Legislation proposed by Sen. Scott Cyrway, R-Benton, to lift the age cap for students who are sexually assaulted by school officials passed Friday after the Legislature overrode a Gov. Paul LePage veto of the bill.

L.D. 1540 removes the 17-or-under age limit on the victim of the crime of unlawful sexual contact, unlawful sexual touching, or gross sexual assault when the victim is a student at an elementary, secondary or special education school and the person accused of the action is someone at the school who has authority over the student.

The bill was proposed after former Waterville Senior High School Principal Don Reiter was charged with official oppression, a class E misdemeanor, accused of propositioning an 18-year-old student. Kennebec County District Attorney Meaghan Maloney said in November she would have charged him with attempted gross sexual assault if the student had been under 18. Reiter was dismissed from his post at the high school earlier that week.

“I am grateful to my colleagues in both the Senate and House for their support of this bill,” Cyrway said in a news release Friday. “We have now closed a loophole in Maine law that left students vulnerable. My first priority with this legislation is to protect our students. High school students who are 18 years of age deserve to be protected just as students under the age of 18 are,” said Cyrway.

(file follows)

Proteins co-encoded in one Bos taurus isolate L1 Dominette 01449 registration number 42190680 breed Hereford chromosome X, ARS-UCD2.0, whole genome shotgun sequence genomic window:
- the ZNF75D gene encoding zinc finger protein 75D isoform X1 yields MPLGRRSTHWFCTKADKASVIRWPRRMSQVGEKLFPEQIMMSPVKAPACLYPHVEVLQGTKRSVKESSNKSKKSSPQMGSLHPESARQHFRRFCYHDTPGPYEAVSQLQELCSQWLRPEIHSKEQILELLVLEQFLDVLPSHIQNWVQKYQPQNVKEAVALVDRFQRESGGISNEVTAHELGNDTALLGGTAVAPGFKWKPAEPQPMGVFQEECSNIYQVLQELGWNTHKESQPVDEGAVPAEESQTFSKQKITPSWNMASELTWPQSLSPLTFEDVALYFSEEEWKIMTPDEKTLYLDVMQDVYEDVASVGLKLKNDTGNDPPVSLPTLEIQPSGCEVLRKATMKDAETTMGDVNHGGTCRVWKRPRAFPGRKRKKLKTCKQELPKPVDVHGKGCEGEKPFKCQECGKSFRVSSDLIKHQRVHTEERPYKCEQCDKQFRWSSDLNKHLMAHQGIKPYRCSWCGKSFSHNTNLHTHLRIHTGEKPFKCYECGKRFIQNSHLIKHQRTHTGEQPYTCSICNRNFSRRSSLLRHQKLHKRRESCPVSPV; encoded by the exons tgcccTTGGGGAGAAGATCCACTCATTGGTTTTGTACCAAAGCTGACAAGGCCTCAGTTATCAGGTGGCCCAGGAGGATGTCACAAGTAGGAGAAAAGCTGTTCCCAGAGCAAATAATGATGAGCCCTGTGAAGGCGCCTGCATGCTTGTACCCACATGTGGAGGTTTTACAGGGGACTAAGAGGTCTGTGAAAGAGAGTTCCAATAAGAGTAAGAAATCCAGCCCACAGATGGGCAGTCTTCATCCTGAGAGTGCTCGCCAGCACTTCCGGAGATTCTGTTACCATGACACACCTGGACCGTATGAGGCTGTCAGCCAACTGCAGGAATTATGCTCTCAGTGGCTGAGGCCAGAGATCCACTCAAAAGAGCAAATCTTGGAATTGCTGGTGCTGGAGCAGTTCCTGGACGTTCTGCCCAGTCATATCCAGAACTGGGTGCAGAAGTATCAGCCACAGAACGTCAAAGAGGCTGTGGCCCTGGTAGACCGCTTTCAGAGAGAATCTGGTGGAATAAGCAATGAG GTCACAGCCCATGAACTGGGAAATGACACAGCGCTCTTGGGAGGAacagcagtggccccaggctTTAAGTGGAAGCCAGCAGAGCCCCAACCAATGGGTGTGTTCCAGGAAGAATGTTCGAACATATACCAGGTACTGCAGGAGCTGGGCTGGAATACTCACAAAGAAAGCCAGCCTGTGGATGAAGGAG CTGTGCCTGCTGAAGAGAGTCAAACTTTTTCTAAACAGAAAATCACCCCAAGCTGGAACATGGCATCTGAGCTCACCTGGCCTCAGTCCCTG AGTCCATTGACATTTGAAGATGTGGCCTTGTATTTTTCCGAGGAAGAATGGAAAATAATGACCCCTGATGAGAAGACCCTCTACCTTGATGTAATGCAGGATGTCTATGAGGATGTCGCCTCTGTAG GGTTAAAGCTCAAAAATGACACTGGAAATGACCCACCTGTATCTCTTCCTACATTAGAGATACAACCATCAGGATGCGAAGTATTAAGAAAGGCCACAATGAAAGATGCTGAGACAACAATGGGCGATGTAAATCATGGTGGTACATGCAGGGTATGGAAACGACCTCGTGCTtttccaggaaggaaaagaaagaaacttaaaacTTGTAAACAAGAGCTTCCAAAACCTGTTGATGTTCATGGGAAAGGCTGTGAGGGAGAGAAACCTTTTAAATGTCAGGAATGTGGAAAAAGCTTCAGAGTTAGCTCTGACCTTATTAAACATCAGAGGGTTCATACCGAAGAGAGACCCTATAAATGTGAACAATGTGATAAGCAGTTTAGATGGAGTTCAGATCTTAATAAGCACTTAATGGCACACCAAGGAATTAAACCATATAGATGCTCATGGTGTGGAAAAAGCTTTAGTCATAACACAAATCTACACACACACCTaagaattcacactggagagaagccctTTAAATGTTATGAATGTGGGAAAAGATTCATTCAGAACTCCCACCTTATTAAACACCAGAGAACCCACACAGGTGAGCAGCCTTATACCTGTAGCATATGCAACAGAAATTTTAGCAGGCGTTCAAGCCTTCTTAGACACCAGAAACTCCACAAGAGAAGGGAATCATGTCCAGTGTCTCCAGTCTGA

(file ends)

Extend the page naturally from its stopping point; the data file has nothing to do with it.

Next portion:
Under current law, it is illegal for an educator to have sexual contact with a student under age 18, while the general age of sexual consent in Maine is 16. However, according to current Maine law, a person may be enrolled in high school until age 20. In many cases, children with special needs remain in school for the maximum amount of time.

The charge against Reiter is still pending.